Dim IntArray() As Integer = {1, 2, 3, 4, 5, 6}
 
Dim JaggedArray() As Array = {StringArray, IntArray}
 
 
Dim i, j As Integer
For i = 0 To JaggedArray.GetUpperBound(0)
 Console.Write("Row " & i.ToString & ": ")
 For j = 0 To JaggedArray(i).GetUpperBound(0)
 Console.Write(JaggedArray(i).GetValue(j).ToString() & " ")
 Next
 Console.WriteLine()
Next

This code displays two lines:

Row 0: blue green
Row 1: 1 2 3 4 5 6

Keep in mind that an overuse of jagged arrays usually indicates a problem that could be solved more elegantly using custom classes and collections.


Use a Dynamic ArrayList

Problem

You want to use a one-dimensional array that allows items to be inserted and removed dynamically and resizes itself automatically.

Solution

Use the System.Collections.ArrayList class.

Discussion

The ArrayList class is quite straightforward. Items are added using the Add method. Items can be removed using the Remove, RemoveRange, or RemoveAt methods. The latter two methods remove items based on their index numbers, while Remove searches the collection for the indicated item and then removes it. Instead of using the GetLength method, as you would with an array, you use the equivalent property Count.

Dim List As New ArrayList()
List.Add("blue")
List.Add("green")
List.Add("yellow")
List.Add("red")
 
' Remove "blue" by index number.
List.RemoveAt(0)
 
' Remove "green" using a search.
List.Remove("green")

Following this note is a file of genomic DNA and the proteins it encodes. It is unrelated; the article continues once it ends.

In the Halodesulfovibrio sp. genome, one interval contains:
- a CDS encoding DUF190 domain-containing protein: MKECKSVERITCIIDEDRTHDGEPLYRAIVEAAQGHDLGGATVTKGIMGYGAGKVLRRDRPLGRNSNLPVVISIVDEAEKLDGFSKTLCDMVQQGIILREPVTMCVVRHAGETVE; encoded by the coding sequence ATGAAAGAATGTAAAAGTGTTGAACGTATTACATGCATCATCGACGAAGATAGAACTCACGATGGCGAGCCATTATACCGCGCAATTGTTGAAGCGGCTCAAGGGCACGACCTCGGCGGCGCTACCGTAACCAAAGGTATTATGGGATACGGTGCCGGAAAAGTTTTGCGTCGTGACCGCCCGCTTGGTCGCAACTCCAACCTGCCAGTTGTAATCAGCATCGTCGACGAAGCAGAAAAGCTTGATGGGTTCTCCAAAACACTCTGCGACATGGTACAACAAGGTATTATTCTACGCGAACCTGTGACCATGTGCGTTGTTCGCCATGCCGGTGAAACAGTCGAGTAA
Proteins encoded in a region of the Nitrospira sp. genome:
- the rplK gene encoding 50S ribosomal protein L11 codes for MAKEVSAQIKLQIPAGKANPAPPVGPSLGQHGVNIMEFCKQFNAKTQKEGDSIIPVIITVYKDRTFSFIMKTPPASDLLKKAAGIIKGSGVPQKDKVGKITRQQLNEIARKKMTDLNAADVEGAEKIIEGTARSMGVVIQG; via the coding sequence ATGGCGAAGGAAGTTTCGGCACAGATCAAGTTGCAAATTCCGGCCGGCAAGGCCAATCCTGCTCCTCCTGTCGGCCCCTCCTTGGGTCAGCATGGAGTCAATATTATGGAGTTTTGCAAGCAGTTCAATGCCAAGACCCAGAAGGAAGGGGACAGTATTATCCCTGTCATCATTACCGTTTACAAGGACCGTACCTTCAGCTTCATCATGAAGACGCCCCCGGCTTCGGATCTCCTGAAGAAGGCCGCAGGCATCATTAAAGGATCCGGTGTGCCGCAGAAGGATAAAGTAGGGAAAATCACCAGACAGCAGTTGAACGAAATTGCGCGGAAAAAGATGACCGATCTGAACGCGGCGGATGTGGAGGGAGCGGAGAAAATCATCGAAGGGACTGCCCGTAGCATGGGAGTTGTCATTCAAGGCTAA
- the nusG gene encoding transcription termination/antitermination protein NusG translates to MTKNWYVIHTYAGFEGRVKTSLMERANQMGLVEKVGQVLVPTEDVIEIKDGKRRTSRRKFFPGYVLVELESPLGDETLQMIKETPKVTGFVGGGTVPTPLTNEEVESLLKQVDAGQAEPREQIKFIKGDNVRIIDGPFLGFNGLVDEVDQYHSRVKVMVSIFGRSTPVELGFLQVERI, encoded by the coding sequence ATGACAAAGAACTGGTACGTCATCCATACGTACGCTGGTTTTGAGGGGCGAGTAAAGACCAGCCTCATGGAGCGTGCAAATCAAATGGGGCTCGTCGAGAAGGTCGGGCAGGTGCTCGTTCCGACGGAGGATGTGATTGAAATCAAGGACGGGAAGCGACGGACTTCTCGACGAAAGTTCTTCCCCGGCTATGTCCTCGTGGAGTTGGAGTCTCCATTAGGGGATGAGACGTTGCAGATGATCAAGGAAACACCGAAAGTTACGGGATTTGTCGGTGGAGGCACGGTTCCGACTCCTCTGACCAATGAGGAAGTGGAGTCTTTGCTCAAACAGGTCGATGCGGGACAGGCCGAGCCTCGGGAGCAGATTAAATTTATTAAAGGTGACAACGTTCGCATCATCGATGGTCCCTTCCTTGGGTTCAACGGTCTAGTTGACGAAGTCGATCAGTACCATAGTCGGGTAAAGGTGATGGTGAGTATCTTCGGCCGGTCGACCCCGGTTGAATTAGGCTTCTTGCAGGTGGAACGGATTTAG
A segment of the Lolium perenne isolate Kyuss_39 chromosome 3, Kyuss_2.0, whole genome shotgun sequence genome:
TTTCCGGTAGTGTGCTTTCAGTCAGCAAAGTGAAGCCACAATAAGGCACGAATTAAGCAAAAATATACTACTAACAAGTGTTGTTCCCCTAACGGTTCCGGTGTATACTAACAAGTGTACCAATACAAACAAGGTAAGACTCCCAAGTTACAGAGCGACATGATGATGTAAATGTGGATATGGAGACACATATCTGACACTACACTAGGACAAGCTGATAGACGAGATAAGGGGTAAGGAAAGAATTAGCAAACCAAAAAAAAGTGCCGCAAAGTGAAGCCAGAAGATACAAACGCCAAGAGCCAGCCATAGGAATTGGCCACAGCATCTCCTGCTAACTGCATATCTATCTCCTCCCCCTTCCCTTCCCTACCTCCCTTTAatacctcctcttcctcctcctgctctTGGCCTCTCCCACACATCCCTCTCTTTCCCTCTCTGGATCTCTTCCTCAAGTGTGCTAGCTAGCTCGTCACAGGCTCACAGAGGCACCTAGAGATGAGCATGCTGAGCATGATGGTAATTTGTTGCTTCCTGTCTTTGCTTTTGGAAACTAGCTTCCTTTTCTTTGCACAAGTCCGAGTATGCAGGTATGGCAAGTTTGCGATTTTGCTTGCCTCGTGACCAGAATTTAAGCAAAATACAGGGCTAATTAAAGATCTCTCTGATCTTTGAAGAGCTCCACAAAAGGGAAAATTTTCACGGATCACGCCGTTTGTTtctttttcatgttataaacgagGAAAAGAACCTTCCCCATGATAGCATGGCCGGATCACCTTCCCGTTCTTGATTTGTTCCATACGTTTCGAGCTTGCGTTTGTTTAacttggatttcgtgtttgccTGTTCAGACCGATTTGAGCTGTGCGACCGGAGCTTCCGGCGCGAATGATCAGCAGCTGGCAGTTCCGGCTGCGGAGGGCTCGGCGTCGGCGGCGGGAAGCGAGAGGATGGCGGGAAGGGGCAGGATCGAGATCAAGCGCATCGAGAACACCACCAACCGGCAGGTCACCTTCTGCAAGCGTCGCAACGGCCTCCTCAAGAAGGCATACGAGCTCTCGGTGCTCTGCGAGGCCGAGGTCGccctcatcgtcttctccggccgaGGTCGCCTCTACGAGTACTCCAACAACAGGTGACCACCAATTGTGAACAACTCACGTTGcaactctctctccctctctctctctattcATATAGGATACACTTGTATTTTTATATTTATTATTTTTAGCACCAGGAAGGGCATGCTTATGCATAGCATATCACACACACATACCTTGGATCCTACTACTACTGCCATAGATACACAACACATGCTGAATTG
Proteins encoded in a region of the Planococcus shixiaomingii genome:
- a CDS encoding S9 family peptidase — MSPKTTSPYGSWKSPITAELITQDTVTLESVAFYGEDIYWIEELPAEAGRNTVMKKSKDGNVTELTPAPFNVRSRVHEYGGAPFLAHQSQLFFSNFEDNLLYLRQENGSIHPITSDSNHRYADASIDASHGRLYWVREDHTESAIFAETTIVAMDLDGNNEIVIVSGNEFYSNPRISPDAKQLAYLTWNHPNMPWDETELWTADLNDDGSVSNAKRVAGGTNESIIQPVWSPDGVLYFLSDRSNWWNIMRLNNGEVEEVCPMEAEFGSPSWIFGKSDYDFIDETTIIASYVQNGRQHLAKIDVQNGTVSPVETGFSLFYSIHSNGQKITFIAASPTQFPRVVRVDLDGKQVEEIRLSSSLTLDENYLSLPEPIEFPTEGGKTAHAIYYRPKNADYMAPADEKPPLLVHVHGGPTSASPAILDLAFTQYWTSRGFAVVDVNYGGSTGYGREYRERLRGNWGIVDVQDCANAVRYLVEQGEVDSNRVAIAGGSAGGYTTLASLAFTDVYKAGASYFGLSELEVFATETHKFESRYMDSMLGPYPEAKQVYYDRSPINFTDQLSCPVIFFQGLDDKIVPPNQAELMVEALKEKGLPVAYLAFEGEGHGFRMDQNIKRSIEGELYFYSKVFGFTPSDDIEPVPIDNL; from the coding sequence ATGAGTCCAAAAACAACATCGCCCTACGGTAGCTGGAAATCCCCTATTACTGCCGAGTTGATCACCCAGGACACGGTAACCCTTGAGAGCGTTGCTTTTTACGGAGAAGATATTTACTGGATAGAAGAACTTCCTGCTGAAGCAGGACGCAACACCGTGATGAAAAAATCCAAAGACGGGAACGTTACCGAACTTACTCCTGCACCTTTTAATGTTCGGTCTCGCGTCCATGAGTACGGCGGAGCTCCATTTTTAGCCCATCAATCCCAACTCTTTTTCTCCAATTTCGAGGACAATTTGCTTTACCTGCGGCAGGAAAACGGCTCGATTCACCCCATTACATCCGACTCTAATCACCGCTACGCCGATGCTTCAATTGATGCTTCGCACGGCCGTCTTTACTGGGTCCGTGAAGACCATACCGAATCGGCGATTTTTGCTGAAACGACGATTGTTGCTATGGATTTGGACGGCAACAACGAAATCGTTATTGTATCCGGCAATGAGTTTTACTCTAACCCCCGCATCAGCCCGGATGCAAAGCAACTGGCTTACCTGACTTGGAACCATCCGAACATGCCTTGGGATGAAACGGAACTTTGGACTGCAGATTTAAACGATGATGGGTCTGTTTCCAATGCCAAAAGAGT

Console.WriteLine("Items: " & List.Count.ToString())
 
' Display ArrayList contents ("yellow" and "red").
Dim Item As String
For Each Item In List
 Console.WriteLine(Item)
Next

The ArrayList class uses a capacity system similar to the StringBuilder class described in recipe 1.14. When an ArrayList is first created, it allocates an internal buffer for 16 items. If more items are needed, it expands the count by doubling it (to 32, then 64, and so on). If you know how many items an ArrayList will contain, you can reserve the required space in advance by specifying it in the ArrayList constructor. This can improve performance slightly.

' Reserve space for 50 elements.
Dim List As New ArrayList(50)

The ArrayList is weakly typed, which means that it stores everything as a base Object type. When retrieving an item, you need to cast it accordingly.

Dim Item As String = CType(List(0), String)

This behavior can introduce problems in an application because there's no way to ensure that the wrong type of object isn't added to an array. To solve this problem, you might want to create a custom strongly typed collection, as described in recipe 3.16.

  Note

Microsoft .NET does provide one strongly typed list, although it's easy to overlook: the StringCollection class, which is provided in the System.Collections.Specialized namespace. This class only accepts strings (although duplicate string entries are completely acceptable).


Fill an ArrayList from an Array

Problem

You need to copy items from an array into an ArrayList.

Solution

You can add an entire range of items into an ArrayList quickly using the AddRange method.

Discussion

The ArrayList.AddRange method accepts any object that implements the ICollection interface (including an array or another ArrayList), and copies all the items it contains into the ArrayList.

Dim Colors() As String = {"blue", "green", "pink", "yellow"}
 
' Copy the strings in the Colors array into the List ArrayList.